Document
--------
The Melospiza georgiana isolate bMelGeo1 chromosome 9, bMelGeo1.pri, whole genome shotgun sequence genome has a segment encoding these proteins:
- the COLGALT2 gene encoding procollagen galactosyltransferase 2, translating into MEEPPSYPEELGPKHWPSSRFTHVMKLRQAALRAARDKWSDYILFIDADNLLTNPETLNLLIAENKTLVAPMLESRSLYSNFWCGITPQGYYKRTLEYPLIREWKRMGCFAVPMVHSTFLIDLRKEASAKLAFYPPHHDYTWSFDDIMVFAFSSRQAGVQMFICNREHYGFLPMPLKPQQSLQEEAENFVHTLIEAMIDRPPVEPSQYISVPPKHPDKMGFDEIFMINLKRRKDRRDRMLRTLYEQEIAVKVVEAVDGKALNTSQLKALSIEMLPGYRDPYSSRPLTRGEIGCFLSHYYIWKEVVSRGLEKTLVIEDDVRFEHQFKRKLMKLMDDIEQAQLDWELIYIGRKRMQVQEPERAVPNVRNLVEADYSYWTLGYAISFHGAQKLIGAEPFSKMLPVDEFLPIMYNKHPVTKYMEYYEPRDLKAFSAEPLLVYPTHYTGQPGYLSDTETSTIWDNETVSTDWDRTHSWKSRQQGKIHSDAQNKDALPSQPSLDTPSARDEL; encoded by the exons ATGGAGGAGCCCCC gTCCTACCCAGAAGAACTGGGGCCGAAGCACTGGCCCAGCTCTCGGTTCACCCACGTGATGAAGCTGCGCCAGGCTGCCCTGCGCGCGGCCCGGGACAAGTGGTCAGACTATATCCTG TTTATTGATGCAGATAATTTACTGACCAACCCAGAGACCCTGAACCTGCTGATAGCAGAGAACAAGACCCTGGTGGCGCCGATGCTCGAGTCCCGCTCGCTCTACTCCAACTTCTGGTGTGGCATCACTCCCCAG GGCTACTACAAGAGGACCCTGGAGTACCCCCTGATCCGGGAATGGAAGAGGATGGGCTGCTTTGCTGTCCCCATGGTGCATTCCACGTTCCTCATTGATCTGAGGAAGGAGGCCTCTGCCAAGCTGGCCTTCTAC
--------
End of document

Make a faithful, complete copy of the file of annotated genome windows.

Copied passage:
The Melospiza georgiana isolate bMelGeo1 chromosome 9, bMelGeo1.pri, whole genome shotgun sequence genome has a segment encoding these proteins:
- the COLGALT2 gene encoding procollagen galactosyltransferase 2, translating into MEEPPSYPEELGPKHWPSSRFTHVMKLRQAALRAARDKWSDYILFIDADNLLTNPETLNLLIAENKTLVAPMLESRSLYSNFWCGITPQGYYKRTLEYPLIREWKRMGCFAVPMVHSTFLIDLRKEASAKLAFYPPHHDYTWSFDDIMVFAFSSRQAGVQMFICNREHYGFLPMPLKPQQSLQEEAENFVHTLIEAMIDRPPVEPSQYISVPPKHPDKMGFDEIFMINLKRRKDRRDRMLRTLYEQEIAVKVVEAVDGKALNTSQLKALSIEMLPGYRDPYSSRPLTRGEIGCFLSHYYIWKEVVSRGLEKTLVIEDDVRFEHQFKRKLMKLMDDIEQAQLDWELIYIGRKRMQVQEPERAVPNVRNLVEADYSYWTLGYAISFHGAQKLIGAEPFSKMLPVDEFLPIMYNKHPVTKYMEYYEPRDLKAFSAEPLLVYPTHYTGQPGYLSDTETSTIWDNETVSTDWDRTHSWKSRQQGKIHSDAQNKDALPSQPSLDTPSARDEL; encoded by the exons ATGGAGGAGCCCCC gTCCTACCCAGAAGAACTGGGGCCGAAGCACTGGCCCAGCTCTCGGTTCACCCACGTGATGAAGCTGCGCCAGGCTGCCCTGCGCGCGGCCCGGGACAAGTGGTCAGACTATATCCTG TTTATTGATGCAGATAATTTACTGACCAACCCAGAGACCCTGAACCTGCTGATAGCAGAGAACAAGACCCTGGTGGCGCCGATGCTCGAGTCCCGCTCGCTCTACTCCAACTTCTGGTGTGGCATCACTCCCCAG GGCTACTACAAGAGGACCCTGGAGTACCCCCTGATCCGGGAATGGAAGAGGATGGGCTGCTTTGCTGTCCCCATGGTGCATTCCACGTTCCTCATTGATCTGAGGAAGGAGGCCTCTGCCAAGCTGGCCTTCTAC